The survey of 2,512 entering Protestant, Catholic and Jewish seminary students is among the most comprehensive looks at the future of American clergy and includes one surprising figure: Barely half are planning to work as congregational pastors or rabbis.
Fifty-six percent of rabbinical students and 40 percent of mainline Protestant seminarians plan to work in local congregations, while only 35 percent of Catholic and 28 percent of evangelical students have similar plans. Female students are also less likely to train for congregational ministry.
In another surprising finding, half of those who will occupy church and synagogue pulpits have switched denominations or faith traditions. More than half of seminary students are over the age of 30 -- significantly older than their peers in law or medical school. Half of all seminarians are women, and most have worked as professionals for at least 10 years before entering seminary.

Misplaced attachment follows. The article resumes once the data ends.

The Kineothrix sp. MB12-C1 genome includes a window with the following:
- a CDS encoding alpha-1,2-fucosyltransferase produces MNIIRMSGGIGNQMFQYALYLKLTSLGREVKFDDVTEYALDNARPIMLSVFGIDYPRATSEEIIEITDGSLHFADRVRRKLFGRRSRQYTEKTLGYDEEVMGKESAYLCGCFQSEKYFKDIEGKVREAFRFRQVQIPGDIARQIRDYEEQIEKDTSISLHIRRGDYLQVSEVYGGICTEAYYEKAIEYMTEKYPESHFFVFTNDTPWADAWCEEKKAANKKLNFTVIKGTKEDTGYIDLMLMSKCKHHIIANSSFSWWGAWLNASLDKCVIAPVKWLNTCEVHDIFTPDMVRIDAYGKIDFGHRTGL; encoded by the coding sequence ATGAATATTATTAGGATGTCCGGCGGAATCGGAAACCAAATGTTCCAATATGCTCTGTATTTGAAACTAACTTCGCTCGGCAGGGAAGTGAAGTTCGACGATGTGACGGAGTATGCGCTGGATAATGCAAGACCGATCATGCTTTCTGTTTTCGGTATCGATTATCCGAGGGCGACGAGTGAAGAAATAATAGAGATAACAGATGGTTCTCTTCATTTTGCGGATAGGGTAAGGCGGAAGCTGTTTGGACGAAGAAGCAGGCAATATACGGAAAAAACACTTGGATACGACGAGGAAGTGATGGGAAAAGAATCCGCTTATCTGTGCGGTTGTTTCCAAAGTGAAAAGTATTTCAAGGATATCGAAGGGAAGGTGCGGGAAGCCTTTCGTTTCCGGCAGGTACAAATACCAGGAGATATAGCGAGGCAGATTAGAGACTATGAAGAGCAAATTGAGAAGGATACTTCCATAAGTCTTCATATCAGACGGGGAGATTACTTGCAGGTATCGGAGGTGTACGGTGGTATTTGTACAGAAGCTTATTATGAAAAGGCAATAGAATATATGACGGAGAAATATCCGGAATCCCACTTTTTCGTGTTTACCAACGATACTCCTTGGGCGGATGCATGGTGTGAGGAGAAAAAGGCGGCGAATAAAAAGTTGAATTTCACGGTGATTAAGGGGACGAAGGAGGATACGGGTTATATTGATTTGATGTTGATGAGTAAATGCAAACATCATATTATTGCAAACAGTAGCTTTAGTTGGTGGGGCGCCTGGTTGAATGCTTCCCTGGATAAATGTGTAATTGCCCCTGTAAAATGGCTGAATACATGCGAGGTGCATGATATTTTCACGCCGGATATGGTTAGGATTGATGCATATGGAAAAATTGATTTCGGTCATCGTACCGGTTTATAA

The bulk of students come from the white middle class and are evenly spread out between urban, suburban and rural backgrounds. Nine out of 10 students say they are attending their first-choice school -- partly due to high acceptance rates at most seminaries -- while one-third say they have "inadequate" finances.
A major divide develops, however, between older, professional students and younger students straight out of college. Younger students tend to be better educated, but older students have their own strengths, according to the report.
"The older students who now dominate theological education bring dimensions of quality, especially commitment and diversity, that younger students lack," the report said. The report continued, "Younger students often lack interest in and commitment to ministry, especially congregational ministry, and although they more often grew up in religious communities, they are currently less involved in church life."
Seminaries need to attract the best from both groups, the report said, by raising admissions standards to become more selective and helping to make pastoral life attractive to those who might not otherwise attend. "Religious communities cannot assume that a professional degree from an accredited theological school guarantees genuine promise for ministry," the report said.